The duration of time the PDMS thin film layer is subjected to environmental testing is also a factor in selecting the thin film thickness. This is because the dwell time required for equilibrium to be reached, e.g., the time it takes for the concentration of analyte to be correlative to the analyte concentration in a thin film, varies according to factors that, inter alia, include PDMS thin film thickness. In some embodiments, by providing a PDMS thin film sampler layer, the dwell time required for equilibrium to be reached may be short (about <1 hour), and LIF testing and analysis may be performed quickly. Fast results are valuable for environmental field testing since the results can be used to determine the end of testing or need for subsequent testing prior to leaving the field. Where simple detection (simply above or below a threshold) of analytes is the desired result, as opposed to quantitative measurement, the PDMS thin film layer may be thin, because the presence of “saturation zones” is not an issue. In this case, the presence of the analyte in the PDMS is more easily detected because of the concentrating effect PDMS has on analytes, which eases the spectral equipment requirements for analyte detection. A further understanding of absorption of PAHs into PDMS and the equilibrium that effectively ends absorption may be gathered from the David et al. article cited above.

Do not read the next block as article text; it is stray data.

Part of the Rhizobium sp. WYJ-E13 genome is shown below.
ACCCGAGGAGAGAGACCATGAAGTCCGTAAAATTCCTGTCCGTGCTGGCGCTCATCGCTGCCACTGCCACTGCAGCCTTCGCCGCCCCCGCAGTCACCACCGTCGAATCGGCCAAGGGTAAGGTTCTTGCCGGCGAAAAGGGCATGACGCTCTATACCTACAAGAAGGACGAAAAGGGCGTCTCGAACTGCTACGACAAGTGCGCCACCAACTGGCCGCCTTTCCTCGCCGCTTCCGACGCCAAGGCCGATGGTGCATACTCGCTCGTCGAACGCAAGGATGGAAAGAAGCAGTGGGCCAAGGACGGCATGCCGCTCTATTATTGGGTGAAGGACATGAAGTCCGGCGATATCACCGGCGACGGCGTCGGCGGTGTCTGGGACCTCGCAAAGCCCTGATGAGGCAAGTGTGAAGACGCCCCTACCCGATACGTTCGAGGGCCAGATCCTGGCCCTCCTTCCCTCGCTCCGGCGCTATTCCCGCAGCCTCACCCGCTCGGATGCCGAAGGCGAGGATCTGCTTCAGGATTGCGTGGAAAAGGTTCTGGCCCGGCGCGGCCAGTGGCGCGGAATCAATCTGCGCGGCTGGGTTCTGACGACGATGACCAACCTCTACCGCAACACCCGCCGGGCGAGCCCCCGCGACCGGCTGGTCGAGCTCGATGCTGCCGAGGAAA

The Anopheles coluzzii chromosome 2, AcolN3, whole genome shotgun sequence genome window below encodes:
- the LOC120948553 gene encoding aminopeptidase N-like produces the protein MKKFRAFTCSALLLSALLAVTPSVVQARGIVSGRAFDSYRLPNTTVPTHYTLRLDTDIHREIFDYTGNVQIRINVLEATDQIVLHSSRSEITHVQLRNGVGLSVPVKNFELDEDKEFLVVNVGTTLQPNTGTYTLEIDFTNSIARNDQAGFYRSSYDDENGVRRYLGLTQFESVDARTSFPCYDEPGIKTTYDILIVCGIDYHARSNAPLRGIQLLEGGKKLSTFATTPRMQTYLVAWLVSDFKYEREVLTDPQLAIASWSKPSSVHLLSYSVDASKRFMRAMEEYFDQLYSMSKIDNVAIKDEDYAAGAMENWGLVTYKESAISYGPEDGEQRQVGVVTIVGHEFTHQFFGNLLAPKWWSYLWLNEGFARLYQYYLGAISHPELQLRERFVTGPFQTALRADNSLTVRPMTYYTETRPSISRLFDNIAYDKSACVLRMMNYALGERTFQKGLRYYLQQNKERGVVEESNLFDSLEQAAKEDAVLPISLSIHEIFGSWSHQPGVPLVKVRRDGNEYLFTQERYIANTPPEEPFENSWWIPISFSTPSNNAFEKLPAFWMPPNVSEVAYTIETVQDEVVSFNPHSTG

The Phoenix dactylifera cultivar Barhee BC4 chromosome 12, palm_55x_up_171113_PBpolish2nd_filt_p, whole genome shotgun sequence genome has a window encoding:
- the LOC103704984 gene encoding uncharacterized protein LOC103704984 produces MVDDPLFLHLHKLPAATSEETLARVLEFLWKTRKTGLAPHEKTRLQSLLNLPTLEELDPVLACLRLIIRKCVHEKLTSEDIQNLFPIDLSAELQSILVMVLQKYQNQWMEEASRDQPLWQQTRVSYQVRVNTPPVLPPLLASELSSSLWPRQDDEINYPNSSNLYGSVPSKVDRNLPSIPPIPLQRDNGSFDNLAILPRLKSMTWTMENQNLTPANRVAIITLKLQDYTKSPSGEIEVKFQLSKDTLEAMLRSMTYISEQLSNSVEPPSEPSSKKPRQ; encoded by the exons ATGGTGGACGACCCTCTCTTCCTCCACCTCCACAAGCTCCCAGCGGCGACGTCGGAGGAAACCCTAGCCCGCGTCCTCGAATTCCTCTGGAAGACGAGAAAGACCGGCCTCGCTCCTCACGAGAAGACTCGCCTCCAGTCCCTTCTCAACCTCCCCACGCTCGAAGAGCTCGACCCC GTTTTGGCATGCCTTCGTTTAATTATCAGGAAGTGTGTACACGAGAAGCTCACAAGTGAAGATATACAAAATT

In addition to the above considerations, the thickness of the thin film PDMS layer is also dependent on inherent characteristics of the PDMS such as its bending strength when cured, and/or the thickness required for uniformly coating a development vessel. For a development vessel that may be subjected to abrasive conditions, the PDMS layer may be thicker so that has an increased durability.

2. Development Vessels with SPME Samplers

The SPME thin film of PDMS or a similar material can be deployed in certain configurations that make it more useful as an extraction and concentration tool for deriving an LIF reading for a fluid sample matrix. In one embodiment, a SPME coated substrate (rod or needle) is inserted into a water sample. FIG. 1a provides a SPME coated substrate (“sampler”) 100 inserted into a development vessel 110 containing a density-stratified sample matrix of air 120, water 130, and saturated soil, sediment or slurry 140. The sampler is inserted into the sediment at the bottom of the vessel 110 by hand or attached to the vessel's cap (not shown). FIG. 1a also shows field deployment of the sampler directly inserted into saturated soil, sediment or slurry 140 at the bottom of a water body 150. The sampler 100 is shown attached to a handle, float or tether 160.